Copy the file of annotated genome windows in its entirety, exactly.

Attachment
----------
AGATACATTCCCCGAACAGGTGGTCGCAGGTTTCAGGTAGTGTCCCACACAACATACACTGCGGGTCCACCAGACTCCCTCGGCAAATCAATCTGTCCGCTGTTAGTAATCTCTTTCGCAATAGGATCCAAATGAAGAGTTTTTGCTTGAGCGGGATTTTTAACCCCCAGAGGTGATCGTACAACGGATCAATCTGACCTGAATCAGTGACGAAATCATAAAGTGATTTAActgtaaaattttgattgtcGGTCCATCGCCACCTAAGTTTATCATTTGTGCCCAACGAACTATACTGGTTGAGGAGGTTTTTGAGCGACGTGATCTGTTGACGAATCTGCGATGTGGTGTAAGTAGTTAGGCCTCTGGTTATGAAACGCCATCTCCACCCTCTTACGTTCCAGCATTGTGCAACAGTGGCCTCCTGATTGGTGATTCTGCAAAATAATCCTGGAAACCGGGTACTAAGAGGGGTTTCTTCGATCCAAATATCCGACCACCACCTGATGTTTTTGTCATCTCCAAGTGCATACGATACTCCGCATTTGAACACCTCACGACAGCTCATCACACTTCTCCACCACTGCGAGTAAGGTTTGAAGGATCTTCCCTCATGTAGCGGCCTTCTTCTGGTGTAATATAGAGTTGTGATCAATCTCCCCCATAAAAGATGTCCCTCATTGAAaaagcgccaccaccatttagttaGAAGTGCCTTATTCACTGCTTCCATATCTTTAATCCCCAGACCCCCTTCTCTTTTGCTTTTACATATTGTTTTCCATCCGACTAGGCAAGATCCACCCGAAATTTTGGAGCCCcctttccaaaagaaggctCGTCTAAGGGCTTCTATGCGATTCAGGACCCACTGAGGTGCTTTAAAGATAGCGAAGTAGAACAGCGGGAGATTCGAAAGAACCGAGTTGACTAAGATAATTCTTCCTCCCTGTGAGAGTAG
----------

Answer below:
AGATACATTCCCCGAACAGGTGGTCGCAGGTTTCAGGTAGTGTCCCACACAACATACACTGCGGGTCCACCAGACTCCCTCGGCAAATCAATCTGTCCGCTGTTAGTAATCTCTTTCGCAATAGGATCCAAATGAAGAGTTTTTGCTTGAGCGGGATTTTTAACCCCCAGAGGTGATCGTACAACGGATCAATCTGACCTGAATCAGTGACGAAATCATAAAGTGATTTAActgtaaaattttgattgtcGGTCCATCGCCACCTAAGTTTATCATTTGTGCCCAACGAACTATACTGGTTGAGGAGGTTTTTGAGCGACGTGATCTGTTGACGAATCTGCGATGTGGTGTAAGTAGTTAGGCCTCTGGTTATGAAACGCCATCTCCACCCTCTTACGTTCCAGCATTGTGCAACAGTGGCCTCCTGATTGGTGATTCTGCAAAATAATCCTGGAAACCGGGTACTAAGAGGGGTTTCTTCGATCCAAATATCCGACCACCACCTGATGTTTTTGTCATCTCCAAGTGCATACGATACTCCGCATTTGAACACCTCACGACAGCTCATCACACTTCTCCACCACTGCGAGTAAGGTTTGAAGGATCTTCCCTCATGTAGCGGCCTTCTTCTGGTGTAATATAGAGTTGTGATCAATCTCCCCCATAAAAGATGTCCCTCATTGAAaaagcgccaccaccatttagttaGAAGTGCCTTATTCACTGCTTCCATATCTTTAATCCCCAGACCCCCTTCTCTTTTGCTTTTACATATTGTTTTCCATCCGACTAGGCAAGATCCACCCGAAATTTTGGAGCCCcctttccaaaagaaggctCGTCTAAGGGCTTCTATGCGATTCAGGACCCACTGAGGTGCTTTAAAGATAGCGAAGTAGAACAGCGGGAGATTCGAAAGAACCGAGTTGACTAAGATAATTCTTCCTCCCTGTGAGAGTAG